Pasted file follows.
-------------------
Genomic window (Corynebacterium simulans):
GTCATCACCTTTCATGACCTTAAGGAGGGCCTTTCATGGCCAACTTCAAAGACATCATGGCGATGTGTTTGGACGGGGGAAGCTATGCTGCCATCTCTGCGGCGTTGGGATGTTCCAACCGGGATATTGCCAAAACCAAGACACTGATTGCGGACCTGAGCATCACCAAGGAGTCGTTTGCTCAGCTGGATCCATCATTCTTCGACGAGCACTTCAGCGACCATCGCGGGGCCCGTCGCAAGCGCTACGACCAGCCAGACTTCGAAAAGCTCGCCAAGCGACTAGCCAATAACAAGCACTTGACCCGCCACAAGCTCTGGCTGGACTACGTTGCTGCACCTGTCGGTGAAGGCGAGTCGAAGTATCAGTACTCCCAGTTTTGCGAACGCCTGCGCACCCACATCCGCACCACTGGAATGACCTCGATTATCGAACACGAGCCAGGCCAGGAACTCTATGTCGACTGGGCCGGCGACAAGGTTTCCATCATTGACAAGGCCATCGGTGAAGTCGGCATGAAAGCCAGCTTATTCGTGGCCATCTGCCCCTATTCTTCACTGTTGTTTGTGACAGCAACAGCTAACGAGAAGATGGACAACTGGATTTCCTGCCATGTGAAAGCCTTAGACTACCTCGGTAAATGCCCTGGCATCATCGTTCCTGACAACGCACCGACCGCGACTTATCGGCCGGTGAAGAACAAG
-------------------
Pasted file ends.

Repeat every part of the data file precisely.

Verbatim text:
Genomic window (Corynebacterium simulans):
GTCATCACCTTTCATGACCTTAAGGAGGGCCTTTCATGGCCAACTTCAAAGACATCATGGCGATGTGTTTGGACGGGGGAAGCTATGCTGCCATCTCTGCGGCGTTGGGATGTTCCAACCGGGATATTGCCAAAACCAAGACACTGATTGCGGACCTGAGCATCACCAAGGAGTCGTTTGCTCAGCTGGATCCATCATTCTTCGACGAGCACTTCAGCGACCATCGCGGGGCCCGTCGCAAGCGCTACGACCAGCCAGACTTCGAAAAGCTCGCCAAGCGACTAGCCAATAACAAGCACTTGACCCGCCACAAGCTCTGGCTGGACTACGTTGCTGCACCTGTCGGTGAAGGCGAGTCGAAGTATCAGTACTCCCAGTTTTGCGAACGCCTGCGCACCCACATCCGCACCACTGGAATGACCTCGATTATCGAACACGAGCCAGGCCAGGAACTCTATGTCGACTGGGCCGGCGACAAGGTTTCCATCATTGACAAGGCCATCGGTGAAGTCGGCATGAAAGCCAGCTTATTCGTGGCCATCTGCCCCTATTCTTCACTGTTGTTTGTGACAGCAACAGCTAACGAGAAGATGGACAACTGGATTTCCTGCCATGTGAAAGCCTTAGACTACCTCGGTAAATGCCCTGGCATCATCGTTCCTGACAACGCACCGACCGCGACTTATCGGCCGGTGAAGAACAAG